Holdenby House is a historic country house in Northamptonshire, traditionally pronounced and sometimes spelt Holmby. The house is situated in the parish of Holdenby, six miles (10 km) northwest of Northampton and close to Althorp.
The house was completed in 1583 by the Elizabethan Lord Chancellor, Sir Christopher Hatton, who refused to sleep a night in the mansion until Queen Elizabeth I had slept there. It was one of the largest prodigy houses of the Tudor period, rivalling in size both Audley End and Theobalds and was reputed to occupy approximately 78,750 square feet (7,300 m²), although this probably included the two great courtyards around which it was built. The facades were symmetrical, with mullioned windows and open Doric arcades, reflecting the renaissance style of architecture gradually spreading from Italy. The cost of building Holdenby bankrupted Hatton, who died in 1591.
In 1607 the mansion was bought by Elizabeth's successor James I. In February 1647, after the First English Civil War, Charles I was brought to Holdenby by the Scots and handed over to the English Long Parliament. He remained a prisoner there until June 1647 when Cornet George Joyce seized him and took him to Newmarket in the name of the New Model Army. Parliament later sold the estate to Captain Adam Baynes, who demolished the house almost entirely except for a small domestic wing.
In 1709, Holdenby was bought by the Marlborough family who in turn sold it to their kin the Clifden family whose descendants in the female line, the Lowthers, still own the property as of 2014[update]. The Clifdens had a new house built in the style of the older mansion, incorporating the older mansion's remains but being only about one eighth of its size.:261 The first phase of the new house was designed by the architects Richard Carpenter and William Slater and built in 1873–75.:261 A second phase was designed by Walter Mills and built in 1877–78.:263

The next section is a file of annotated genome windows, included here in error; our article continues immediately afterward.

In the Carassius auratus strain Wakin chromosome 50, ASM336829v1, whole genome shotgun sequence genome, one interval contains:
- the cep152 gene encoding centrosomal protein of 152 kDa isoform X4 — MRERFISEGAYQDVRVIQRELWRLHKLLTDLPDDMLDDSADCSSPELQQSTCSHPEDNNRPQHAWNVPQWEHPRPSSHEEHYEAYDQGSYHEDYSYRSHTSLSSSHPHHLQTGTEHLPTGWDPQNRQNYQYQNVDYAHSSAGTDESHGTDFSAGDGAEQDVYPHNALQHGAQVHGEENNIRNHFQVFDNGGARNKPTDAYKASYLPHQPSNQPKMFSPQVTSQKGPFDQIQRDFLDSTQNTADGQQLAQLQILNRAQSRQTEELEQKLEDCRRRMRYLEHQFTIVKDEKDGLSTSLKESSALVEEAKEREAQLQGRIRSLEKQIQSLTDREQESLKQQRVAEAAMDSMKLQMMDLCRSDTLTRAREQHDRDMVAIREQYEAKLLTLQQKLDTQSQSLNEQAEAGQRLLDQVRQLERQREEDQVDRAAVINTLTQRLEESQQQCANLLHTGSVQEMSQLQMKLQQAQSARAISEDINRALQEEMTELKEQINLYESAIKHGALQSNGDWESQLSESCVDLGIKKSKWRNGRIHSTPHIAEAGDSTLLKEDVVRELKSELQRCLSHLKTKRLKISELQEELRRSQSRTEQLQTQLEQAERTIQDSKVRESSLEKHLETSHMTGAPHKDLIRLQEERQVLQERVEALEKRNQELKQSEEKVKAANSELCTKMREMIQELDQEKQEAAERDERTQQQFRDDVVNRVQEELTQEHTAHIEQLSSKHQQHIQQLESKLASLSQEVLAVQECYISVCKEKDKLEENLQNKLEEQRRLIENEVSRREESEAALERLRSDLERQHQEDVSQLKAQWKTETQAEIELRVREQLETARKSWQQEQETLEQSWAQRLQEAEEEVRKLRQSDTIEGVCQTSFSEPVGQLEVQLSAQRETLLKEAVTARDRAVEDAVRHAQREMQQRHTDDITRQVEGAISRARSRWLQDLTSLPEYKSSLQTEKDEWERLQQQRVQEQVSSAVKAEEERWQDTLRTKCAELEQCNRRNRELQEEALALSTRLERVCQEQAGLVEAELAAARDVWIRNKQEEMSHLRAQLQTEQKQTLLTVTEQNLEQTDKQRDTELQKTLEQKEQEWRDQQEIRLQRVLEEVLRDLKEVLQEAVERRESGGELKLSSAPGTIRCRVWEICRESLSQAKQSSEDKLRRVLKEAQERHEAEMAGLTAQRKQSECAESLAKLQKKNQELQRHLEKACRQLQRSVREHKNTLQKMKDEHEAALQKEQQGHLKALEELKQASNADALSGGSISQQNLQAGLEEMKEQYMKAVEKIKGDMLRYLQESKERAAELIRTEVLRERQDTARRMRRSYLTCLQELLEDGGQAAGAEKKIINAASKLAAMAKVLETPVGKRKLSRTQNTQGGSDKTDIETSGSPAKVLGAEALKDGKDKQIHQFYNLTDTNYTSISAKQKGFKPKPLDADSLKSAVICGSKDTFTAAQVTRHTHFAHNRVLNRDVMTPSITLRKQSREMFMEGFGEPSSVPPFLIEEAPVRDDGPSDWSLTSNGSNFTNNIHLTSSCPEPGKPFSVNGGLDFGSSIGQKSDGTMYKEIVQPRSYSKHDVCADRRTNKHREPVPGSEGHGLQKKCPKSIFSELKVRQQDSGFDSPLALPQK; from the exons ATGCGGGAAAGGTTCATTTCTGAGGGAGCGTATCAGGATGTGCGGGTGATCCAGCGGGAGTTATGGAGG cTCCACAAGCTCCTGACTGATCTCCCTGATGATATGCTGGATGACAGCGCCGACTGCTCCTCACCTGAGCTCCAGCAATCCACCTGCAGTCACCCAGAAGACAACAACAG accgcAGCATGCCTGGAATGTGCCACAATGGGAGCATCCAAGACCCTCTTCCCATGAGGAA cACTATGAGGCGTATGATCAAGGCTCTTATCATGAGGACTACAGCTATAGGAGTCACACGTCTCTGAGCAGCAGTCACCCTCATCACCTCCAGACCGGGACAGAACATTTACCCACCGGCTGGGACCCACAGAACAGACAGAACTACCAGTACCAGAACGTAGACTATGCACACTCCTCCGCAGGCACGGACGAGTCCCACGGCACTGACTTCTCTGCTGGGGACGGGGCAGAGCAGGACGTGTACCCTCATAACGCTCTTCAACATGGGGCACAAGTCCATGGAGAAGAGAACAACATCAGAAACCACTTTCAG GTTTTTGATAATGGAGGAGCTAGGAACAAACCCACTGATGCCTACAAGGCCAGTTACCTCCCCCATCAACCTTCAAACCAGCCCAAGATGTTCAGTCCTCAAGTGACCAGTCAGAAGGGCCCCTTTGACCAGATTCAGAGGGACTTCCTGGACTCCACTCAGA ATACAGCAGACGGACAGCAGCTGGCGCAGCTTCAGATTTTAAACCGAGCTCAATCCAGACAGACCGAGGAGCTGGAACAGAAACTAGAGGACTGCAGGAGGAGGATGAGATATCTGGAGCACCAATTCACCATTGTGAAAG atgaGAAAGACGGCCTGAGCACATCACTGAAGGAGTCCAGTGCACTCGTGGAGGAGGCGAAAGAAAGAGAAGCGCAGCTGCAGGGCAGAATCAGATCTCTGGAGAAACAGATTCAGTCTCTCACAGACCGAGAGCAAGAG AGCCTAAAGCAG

As of 2014[update], all that remains of Hatton's great house are two archways and the kitchen wing incorporated into the Victorian rebuild, now standing on a lawn, which once gave access to the courtyards; a near identical third arch bears the date 1659 and so must have been built for Baynes, the Cromwellian owner.:263
Functions and visits
- "The history". Holdenby House.
- Austin Woolrych (2004). Britain in Revolution: 1625-1660, Oxford University Press, ISBN 0-19-927268-9, ISBN 978-0-19-927268-6. Page 363
- Pevsner, Nikolaus; Cherry, Bridget (1973) . Northamptonshire. The Buildings of England. Harmondsworth: Penguin Books. pp. 261–263. ISBN 0-14-071022-1.
- Visitor Information at official site. Accessed 17 October 2014
- Falconry at official website
- Whyte Melville G. J. 'Holby House' Ch.XXVII of the historical novel Holby House: a Tale of Old Northamptonshire, written in 1859, reconstructs the house's appearance during the captivity of Charles I.
- Holdenby House Official Website